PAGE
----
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Lynda S Robson, Harry S Shannon, Linda M Goldenhar, Andrew R Hale. United States Department of Health and Human Services, National Institute for Occupational Health and Safety, Centres for Disease Control. Cincinnati, Ohio, April 2001 (free at: www.cdc.gov/niosh).
The stated aim of the publication is to “provide students, researchers and practitioners with the tools and concepts required to conduct systematic evaluations of injury prevention initiatives and safety programs”. This review contends that the authors have fulfilled their aim and commends the publication as an excellent, easily followed introduction to evaluation in the area of injury prevention.
Chapter 1 introduces effectiveness evaluation of safety interventions. Chapter 2 argues for planning right from the start, and covers models of evaluation, including qualitative and quantitative methods, choosing evaluation design, and practical tips. Chapter 3 deals with before and after design, including some of the threats to validity. Chapter 4 covers quasiexperimental and experimental design. Chapter 5 deals with study samples and who should be included in the intervention and evaluation process; chapter 6 with measuring outcomes; chapter 7 with qualitative methods; and chapter 8 with assessing whether the results are significant. Chapter 9 is a summary of recommended practices. There are three sets of appendices on models to assist in planning; examples of statistical analysis; and examples of reporting results. There is a glossary and a bibliography. At the end of the document there is an evaluation form provided as a mechanism for getting feedback and improving the document.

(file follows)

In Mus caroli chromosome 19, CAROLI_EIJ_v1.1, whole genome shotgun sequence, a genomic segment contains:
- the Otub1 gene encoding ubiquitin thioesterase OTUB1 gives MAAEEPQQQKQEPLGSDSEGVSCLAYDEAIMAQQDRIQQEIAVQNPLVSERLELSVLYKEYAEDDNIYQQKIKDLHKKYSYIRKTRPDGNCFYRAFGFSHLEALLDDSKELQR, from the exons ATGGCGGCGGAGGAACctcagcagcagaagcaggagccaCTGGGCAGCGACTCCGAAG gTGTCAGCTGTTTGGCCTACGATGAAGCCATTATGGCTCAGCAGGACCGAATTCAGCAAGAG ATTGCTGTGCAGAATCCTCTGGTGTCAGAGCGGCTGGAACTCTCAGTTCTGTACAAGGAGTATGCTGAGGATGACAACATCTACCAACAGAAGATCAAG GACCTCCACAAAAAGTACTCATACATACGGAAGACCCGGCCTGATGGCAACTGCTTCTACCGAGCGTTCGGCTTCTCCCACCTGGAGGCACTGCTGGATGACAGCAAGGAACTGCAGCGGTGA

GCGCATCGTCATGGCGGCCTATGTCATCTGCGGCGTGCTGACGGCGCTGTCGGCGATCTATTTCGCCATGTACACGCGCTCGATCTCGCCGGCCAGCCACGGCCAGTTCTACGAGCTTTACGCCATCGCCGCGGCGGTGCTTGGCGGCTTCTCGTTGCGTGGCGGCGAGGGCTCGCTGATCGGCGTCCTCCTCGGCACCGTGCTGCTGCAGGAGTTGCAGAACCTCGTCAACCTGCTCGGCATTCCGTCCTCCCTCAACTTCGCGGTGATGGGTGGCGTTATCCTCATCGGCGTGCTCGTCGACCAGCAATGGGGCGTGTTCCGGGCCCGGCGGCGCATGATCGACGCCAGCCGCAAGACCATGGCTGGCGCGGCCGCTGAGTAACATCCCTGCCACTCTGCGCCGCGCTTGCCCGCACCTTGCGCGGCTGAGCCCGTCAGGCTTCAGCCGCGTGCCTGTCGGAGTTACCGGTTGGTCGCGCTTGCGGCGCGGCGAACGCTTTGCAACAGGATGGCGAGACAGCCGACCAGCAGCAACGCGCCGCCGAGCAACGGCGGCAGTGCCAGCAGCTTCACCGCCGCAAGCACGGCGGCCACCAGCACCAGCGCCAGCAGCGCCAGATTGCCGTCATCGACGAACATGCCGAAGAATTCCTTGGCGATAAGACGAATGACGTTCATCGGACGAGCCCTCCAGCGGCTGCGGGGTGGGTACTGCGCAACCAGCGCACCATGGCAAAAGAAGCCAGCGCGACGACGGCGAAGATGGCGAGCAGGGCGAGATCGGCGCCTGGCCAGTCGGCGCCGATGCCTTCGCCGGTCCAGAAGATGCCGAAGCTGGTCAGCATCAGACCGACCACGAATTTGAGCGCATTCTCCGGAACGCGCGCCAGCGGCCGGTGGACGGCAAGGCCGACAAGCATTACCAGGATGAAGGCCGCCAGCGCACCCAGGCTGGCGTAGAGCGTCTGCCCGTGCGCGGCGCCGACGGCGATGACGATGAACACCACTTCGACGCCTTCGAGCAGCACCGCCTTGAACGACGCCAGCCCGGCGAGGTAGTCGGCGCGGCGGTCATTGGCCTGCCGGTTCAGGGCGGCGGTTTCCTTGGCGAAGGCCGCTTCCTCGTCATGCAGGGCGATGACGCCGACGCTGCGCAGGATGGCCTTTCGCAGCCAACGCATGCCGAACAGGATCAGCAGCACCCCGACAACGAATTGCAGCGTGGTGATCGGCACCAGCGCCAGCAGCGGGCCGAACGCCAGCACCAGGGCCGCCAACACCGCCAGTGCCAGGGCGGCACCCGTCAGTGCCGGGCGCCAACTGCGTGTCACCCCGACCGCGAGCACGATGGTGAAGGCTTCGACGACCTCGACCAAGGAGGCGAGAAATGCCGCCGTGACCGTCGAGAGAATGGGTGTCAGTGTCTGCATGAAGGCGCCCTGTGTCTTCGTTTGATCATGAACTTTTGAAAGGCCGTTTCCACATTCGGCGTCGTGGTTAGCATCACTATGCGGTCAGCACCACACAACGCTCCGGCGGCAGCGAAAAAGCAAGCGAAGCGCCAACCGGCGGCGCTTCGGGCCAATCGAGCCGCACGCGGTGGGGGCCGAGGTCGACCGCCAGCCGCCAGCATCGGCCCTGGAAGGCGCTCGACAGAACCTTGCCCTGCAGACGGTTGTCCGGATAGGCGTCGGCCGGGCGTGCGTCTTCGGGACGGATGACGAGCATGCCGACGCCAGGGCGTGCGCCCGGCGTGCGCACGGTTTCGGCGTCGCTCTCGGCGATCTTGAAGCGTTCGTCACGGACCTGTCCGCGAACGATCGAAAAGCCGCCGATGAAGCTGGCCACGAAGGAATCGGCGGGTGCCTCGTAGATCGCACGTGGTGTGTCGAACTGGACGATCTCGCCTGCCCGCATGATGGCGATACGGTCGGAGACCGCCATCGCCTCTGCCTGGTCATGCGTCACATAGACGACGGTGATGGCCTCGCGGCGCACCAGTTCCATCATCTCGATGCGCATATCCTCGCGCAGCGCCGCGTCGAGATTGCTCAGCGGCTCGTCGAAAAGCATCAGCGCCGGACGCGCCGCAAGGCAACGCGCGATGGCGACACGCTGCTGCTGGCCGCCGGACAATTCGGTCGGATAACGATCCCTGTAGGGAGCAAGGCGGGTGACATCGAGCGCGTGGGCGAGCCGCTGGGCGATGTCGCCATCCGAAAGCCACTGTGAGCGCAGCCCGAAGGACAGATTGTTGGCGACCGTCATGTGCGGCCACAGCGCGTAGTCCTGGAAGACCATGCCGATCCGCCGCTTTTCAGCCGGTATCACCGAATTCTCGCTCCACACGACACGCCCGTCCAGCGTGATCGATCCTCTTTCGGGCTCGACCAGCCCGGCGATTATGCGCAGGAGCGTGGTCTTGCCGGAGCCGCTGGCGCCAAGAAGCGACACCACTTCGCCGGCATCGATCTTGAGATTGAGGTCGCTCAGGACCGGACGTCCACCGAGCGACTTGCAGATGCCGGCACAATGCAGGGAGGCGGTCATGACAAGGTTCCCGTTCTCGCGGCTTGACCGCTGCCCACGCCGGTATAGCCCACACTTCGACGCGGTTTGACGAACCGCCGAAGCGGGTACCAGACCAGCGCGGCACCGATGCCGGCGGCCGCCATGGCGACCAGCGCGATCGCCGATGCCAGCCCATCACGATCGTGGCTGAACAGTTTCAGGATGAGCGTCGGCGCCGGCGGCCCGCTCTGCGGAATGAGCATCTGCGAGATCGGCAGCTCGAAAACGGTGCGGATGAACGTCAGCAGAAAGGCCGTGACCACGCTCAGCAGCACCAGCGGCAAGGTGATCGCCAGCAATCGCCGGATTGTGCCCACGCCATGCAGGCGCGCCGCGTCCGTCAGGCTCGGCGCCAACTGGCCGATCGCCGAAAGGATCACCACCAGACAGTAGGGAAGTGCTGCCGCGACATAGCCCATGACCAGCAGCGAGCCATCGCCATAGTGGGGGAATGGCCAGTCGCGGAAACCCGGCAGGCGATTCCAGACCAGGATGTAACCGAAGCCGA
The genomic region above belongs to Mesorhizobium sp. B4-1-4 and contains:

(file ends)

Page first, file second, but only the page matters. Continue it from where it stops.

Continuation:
In thinking critically about the publication, there are some areas where it could be clearer about defining relevant research and evaluation questions and making decisions from them about the mix of methods, but this is more of a quibble on an issue of concern to the reviewers, than a major problem.
The range and scope of the literature canvassed is good. While there could perhaps have been a wider discussion of qualitative methods, this would have made the book longer, to its detriment.
The use of Patton as the base for qualitative research is a good choice because he does not get caught up in the sniping so often seen when qualitative and quantitative meet. Patton has an excellent description of the role of sampling in qualitative research.
Another small area of weakness is the lack of a discussion of the difference between statistical significance and practical significance. If the numbers are large enough (that is, if the power is high enough) even very small changes will reach the threshold of significance. Where mass data are being used this means that changes that seem to be small and meaningless in terms of output efficiency will be statistically significant and the findings publishable. On the other hand when dealing with small or minority groups even quite large differences will be seen as not reaching the threshold of statistical significance. The changes, however, may be of great practical significance even though they can’t be published. Some discussion of the level at which the threshold of significance should be set for different types of decisions would have been of value. This has been extensively canvassed in the journal Evaluation over the years.
That said, we return to the starting point of the review, that the guide is an excellent tool to improve evidenced based decision making in injury prevention.